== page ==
One of the most beautiful liturgies of the Church, the chrism Mass, was celebrated by Bishop Edward Malesic on April 12 in the Cathedral of St. John the Evangelist. (See photo gallery above.)
The Mass was attended by many priests and deacons of the Diocese of Cleveland. Concelebrants included Auxiliary Bishop emeritus Roger Gries, Bishop Martin Amos, retired bishop of Davenport, Iowa, and Abbot Gary Hoover, OSB. Prior to the Mass, the priests gathered for a speaker and fellowship before heading to the cathedral, where they renewed the priestly promises made at their ordination.
During the liturgy, Bishop Malesic blessed the holy oils and sanctified the chrism which will be used for sacramental purposes throughout the diocese. Deacons carried large containers of the unblessed oil for holy chrism, oil of the sick and oil of catechumens which were placed in the appropriate places in the sanctuary.
In his homily, the bishop mentioned that his maternal grandmother sometimes used Oil of Olay, a distinctive scent he still remembers. He said the oil of chrism also has a distinctive smell. He mixed olive oil and an aromatic liquid balsam to make the chrism. The balsam gives it what the bishop called “a Churchy odor. It oozes the odor of sanctity, in fact,” he said.
After mixing the oil and balsam, he breathed into each container and offered a blessing to sanctify the chrism. This special oil is used for baptisms, confirmations and at the ordination of bishops and priests. It’s also used for the consecration of churches and altars.
“In each case, when chrism is used for the sacraments, a person is marked as changed forever and set apart by God. They are never the same again. A baptized person cannot be unbaptized. A confirmed person cannot be unconfirmed. A priest is a priest forever,” the bishop explained.
When he confirms people, Bishop Malesic said he talks with them about the chrism he will anoint them with. “I tell them that once they are confirmed with chrism, we will be able to smell them. They will smell confirmed,” he said, adding, “eventually, the physical smell of chrism will wear off, but the spiritual smell, the fragrance of Christ on them, should remain with them forever.”
And, as the priests prepared to renew their promises, he reminded the congregation that by our common baptism, we all were made to share in the priesthood of Christ. “Together we form a priestly people who offer prayers and supplications, sacrifices and offerings that will bring glad tidings to the poor, proclaim liberty to captives, recovery of sight to the blind and freedom to those who are oppressed. We work together as a Church. We walk together as a Church,” he said, adding all of us listen to the same Spirit and follow the voice of the same Lord.
The bishop compared the Church to a boat with Jesus as captain. He also reminded the congregation to remember the suffering of the Ukrainian people and to ask for the healing ointment of God’s mercy to be applied to the wounds caused by war, hatred and violence there and anywhere.”
He also reminded the priests that if they’re like him, the smell of chrism invokes a strong, real and deeply personal memory of the bishop anointing their hands with chrism immediately after ordaining them as priests. “The chrism made our hands set apart for the work of God in the world,” he said, asking every priest to use the chrism smell to remind them of their ordination and that they were “a newly minted priest of Jesus Christ. You had been chosen and set apart by God.”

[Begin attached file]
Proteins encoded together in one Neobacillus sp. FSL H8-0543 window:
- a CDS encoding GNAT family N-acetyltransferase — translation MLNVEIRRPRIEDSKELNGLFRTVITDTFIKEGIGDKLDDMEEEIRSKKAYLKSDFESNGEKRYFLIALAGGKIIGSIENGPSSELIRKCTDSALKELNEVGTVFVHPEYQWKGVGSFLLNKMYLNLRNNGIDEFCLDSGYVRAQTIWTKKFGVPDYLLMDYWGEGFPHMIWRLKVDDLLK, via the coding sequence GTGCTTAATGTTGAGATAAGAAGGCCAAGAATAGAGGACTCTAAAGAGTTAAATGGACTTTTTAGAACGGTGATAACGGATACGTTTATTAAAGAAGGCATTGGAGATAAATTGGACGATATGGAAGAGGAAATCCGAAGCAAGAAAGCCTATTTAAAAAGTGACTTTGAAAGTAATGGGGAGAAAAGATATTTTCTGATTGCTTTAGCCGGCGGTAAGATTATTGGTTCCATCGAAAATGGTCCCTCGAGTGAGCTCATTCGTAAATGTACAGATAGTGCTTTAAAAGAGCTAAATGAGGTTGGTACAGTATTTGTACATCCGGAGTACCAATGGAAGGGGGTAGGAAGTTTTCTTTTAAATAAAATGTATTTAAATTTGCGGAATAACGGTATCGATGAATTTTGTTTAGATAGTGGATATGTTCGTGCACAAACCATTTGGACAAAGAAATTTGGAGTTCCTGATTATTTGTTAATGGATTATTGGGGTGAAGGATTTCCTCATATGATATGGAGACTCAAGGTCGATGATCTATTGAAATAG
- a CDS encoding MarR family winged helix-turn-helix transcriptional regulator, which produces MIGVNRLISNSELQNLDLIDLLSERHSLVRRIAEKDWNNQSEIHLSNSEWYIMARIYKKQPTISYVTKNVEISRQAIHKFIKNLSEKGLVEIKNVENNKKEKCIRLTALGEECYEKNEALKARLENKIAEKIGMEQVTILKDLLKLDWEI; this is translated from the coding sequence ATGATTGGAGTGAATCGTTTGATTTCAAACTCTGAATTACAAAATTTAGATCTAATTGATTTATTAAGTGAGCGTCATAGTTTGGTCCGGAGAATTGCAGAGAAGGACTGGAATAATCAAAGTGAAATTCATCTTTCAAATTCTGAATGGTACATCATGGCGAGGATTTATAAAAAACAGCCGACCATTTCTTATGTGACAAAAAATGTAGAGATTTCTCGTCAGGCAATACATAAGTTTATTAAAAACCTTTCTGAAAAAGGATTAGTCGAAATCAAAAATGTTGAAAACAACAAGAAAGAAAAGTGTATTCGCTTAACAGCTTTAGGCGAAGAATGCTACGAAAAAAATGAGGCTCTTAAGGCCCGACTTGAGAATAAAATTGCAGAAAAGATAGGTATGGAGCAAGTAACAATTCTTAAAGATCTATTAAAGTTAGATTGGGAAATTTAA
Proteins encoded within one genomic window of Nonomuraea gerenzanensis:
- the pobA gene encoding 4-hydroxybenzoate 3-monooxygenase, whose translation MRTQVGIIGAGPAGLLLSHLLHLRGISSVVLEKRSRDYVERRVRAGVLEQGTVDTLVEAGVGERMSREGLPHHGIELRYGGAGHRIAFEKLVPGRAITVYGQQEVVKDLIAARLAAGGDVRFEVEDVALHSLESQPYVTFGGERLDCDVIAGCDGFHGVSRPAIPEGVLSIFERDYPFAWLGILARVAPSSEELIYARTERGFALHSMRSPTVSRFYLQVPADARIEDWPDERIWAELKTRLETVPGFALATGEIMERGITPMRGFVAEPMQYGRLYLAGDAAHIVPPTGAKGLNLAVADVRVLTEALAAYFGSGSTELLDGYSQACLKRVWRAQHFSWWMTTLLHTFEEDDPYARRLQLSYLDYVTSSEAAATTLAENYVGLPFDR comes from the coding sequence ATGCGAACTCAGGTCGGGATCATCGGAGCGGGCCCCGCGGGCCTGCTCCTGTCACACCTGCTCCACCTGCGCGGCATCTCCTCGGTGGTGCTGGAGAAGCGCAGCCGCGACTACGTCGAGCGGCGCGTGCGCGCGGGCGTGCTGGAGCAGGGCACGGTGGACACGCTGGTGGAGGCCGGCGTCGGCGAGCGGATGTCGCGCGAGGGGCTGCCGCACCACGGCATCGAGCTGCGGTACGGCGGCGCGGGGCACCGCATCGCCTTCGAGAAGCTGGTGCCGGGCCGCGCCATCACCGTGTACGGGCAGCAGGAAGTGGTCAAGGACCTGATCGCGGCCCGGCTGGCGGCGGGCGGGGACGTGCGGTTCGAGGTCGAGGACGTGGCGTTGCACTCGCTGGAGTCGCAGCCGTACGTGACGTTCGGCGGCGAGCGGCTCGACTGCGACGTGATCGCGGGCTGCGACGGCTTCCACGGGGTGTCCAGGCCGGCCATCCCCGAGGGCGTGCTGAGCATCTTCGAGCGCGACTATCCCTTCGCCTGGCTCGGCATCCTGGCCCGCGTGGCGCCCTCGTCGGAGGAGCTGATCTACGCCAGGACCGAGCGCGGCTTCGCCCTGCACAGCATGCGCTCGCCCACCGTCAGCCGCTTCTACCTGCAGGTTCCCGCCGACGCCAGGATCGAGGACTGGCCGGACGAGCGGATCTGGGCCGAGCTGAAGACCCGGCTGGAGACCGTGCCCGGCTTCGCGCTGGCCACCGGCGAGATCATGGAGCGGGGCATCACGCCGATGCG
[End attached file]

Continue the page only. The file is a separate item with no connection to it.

No one said the life of a priest would be easy, the bishop said, noting there are times when people can demand more from them than they can give. Like parents, he said priests are asked to make sacrifices. But the cross they are asked to carry has two sides, the crucifixion and the glorious side of the Resurrection, where sin is forgiven, death is conquered and redemption is found. The Resurrection is present in signs that are all around priests, especially when the faithful say a priest’s words moved them or parishioners say they are praying for a priest. He urged the priests not to be worn down or disheartened by the last two pandemic-filled years.
He said they also find Christ rising up in confession and the “Resurrection is present whenever we use our anointed hands to take the bread at Mas and say the words of Jesus, ‘This is my body’ when we take the chalice filled with wine and say, ‘This is my blood’ and Jesus comes to be food for the hungry and drink for the thirsty by your consecrated hands.”
How powerful is the presence of the life-giving God when those words are spoken the bishop said.
In addition, Bishop Malesic told the faithful that he needs them. “We need the smell of God’s fragrant presence to remain fresh in you. In fact, let everything you do rise up like a prayer, as sweet incense rises up to God.”
He asked those gathered to take the oils that were blessed and consecrated by him to every corner of the diocese and to use them to bring the anointing of God to those who will receive the sacraments in which they will be used. “Let the goodness of God’s presence seep into the spiritual bones of all who will be touched by them. And know the abundant joy that comes from the presence of Christ, our risen Lord, who abides with us always, like a precious ointment that has been rubbed into our souls,” he added.
After Mass parish representatives presented containers to be filled with the oil of catechism, the oil of the sick and the sacred chrism.